The zip line tour ended in Gatlinburg, “a touristy town,” described by Cenicola, where the 21 and older of the bunch got to try out some beer, wine and even moonshine tastings. The Ole Smokey Mountain Moonshine website writes, “Our families were growing corn and making whiskey here before Tennessee was a state, and after years of having to hide from the law in the days of prohibition, we’re proud to finally be able to legally share the best spirits in the mountains.”

Afterwards the group decided to call it a night, but not before playing laser tag at one of the local establishments.

On the final day the club ventured back out into the rapids with Outdoor Rafting Adventures, although this time they rode inflatable kayaks which were referred to as duckies.

Mandala, the creator of The Outdoors Club said, “My favorite part of Tennessee was white water kayaking in duckies down the river. It was fun to be in your own boat with the freedom to check out what you wanted, at your own speed, while at the same time staying near the group. I also found a random rope hanging out of a tree and as soon as I saw it I knew I had to climb up it. The rapids were pretty fun too, all of us got the chance to try out surfing a whitewater wave. Seeing and being that close to a circular current was really cool.”

Reynolds and Kulik both notably enjoyed the atmosphere and welcoming local environment of Tennessee.

Kulik said, “My favorite part was meeting all the different people, interacting with the different guides and seeing how different life is in a place that is really relatively close to home. Laws are different, people are different, it just seemed like you could walk in anywhere and have a half hour conversation with any given stranger and hear things you just wouldn’t fathom talking about with someone in Jersey.” Kulik has been involved with the Outdoors Club for a little over a year now.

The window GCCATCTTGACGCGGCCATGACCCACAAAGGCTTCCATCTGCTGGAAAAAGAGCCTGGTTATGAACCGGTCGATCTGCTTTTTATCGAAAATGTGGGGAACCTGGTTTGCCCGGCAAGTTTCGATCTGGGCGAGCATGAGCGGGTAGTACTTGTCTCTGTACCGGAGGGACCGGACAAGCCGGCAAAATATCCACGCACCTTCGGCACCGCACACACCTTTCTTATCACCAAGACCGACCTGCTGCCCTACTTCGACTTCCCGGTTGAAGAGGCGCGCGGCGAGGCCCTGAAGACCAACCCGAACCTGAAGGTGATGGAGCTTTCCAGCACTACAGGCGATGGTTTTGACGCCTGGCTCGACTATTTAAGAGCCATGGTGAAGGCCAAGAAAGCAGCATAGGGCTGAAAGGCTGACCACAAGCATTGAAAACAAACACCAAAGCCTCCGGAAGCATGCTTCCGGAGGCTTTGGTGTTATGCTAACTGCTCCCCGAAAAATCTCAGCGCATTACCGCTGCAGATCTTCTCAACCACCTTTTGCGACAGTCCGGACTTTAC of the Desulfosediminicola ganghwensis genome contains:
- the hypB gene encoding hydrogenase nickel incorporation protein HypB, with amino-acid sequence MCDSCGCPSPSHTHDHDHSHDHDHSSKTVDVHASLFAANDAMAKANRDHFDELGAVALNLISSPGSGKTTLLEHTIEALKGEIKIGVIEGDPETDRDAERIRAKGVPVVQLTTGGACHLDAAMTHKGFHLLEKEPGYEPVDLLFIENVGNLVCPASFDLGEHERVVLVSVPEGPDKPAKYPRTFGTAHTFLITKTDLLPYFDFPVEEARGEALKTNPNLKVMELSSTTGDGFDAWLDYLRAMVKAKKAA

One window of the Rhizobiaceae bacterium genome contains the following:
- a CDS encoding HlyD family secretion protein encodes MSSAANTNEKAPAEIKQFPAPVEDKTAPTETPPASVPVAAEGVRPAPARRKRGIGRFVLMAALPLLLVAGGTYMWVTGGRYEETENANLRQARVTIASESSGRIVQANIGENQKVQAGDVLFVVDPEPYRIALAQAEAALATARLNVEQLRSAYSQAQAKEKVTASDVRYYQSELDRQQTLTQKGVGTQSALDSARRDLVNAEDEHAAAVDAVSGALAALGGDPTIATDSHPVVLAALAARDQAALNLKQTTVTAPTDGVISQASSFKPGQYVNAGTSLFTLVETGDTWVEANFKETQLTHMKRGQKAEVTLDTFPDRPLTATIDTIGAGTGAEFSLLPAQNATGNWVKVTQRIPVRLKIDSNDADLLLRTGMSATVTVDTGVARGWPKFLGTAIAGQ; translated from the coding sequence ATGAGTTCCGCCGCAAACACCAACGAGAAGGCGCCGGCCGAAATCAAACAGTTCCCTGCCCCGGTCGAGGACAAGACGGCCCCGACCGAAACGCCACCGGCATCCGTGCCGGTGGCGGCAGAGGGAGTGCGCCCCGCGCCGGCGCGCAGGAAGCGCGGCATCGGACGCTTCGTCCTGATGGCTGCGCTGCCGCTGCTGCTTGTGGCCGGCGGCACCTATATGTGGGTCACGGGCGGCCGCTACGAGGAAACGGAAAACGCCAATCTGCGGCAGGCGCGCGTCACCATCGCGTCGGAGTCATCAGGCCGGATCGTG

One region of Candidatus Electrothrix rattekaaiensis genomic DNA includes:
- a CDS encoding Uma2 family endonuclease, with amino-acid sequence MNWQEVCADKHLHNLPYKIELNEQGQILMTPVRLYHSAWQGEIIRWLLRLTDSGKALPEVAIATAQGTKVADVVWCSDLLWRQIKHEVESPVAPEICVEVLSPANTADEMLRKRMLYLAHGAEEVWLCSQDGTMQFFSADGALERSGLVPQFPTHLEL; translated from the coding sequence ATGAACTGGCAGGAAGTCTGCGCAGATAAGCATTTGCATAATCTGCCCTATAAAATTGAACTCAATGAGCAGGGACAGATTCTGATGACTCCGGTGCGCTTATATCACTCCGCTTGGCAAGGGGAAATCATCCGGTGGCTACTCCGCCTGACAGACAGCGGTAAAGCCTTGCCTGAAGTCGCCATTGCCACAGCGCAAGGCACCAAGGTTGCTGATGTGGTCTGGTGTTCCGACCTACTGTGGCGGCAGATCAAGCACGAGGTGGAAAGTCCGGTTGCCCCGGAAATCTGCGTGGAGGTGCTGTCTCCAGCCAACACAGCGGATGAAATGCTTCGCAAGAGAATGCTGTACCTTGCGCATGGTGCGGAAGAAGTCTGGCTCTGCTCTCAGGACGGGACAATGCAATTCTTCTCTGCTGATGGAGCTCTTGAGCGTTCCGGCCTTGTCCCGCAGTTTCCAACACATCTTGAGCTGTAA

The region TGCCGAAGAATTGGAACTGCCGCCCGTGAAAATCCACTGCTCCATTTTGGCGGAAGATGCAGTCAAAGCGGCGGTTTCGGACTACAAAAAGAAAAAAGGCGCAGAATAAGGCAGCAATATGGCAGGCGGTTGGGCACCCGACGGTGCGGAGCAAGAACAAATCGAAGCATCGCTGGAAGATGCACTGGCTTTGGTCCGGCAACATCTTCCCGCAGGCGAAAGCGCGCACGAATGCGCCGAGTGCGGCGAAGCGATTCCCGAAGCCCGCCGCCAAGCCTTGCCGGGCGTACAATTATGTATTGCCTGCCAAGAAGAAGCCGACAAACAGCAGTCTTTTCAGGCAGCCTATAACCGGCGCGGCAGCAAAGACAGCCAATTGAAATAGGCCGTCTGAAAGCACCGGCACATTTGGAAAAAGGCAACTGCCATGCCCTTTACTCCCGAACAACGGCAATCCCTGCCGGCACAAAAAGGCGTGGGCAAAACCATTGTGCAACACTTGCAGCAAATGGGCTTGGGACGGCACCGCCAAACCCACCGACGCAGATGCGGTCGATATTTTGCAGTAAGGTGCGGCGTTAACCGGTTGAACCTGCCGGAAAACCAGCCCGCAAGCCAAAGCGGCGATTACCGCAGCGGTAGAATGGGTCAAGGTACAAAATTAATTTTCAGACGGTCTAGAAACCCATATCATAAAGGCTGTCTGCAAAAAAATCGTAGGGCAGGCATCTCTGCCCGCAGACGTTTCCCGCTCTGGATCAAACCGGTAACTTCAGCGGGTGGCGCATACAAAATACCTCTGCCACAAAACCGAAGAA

Reynolds said, “We found the locals to be very welcoming and anxious that we enjoyed every minute spent in Tennessee.”

Mandala also enjoyed the company of the trip and being able to spend time with different eras of the club. “I can’t say enough good things about the guys. It was fun being able to see the past, present and future of a club all in one trip. It will be a special memory for me. I needed the trip to unwind a little because of all my training for my Ironman race; a weekend with the Outdoors Club guys was exactly what I needed.”

When asked if he planned to stay involved with the club, now two years post-graduation, Mandala replied, “Not only do I think that I myself will stay involved with the Outdoors Club, but because of some of the close ties we made over past trips I see an Alumni group in the makings. It’s great that something I started with a little backing of effort is not only expanding and thriving on campus but even spurred off an alumni group. I think the friendships we make will last a lifetime.”

Next summer Cenicola hopes to plan a kayaking trip to the Grand Canyon, but that’s still just an idea. For now, the club has a rafting trip planned for September 29 to 30, about 100 miles north of Albany. There is room on the trip for 40 students and the cost is $75 each, which is less than half the normal price according to Reynolds. This includes, five meals, a bus ride, the campsite and admission to white water rafting on the Hudson.

In addition to that trip the club has a beach party planned for September 22. Here they will bring out all the toys, such as paddleboards, surfboards and kayaks. For more information on the club feel free to attend their first meeting of the year on September 12, which will be held in the back of the student center (near the pool tables) at 3:30 pm.

PHOTO COURTESY of Zipline Family Adventures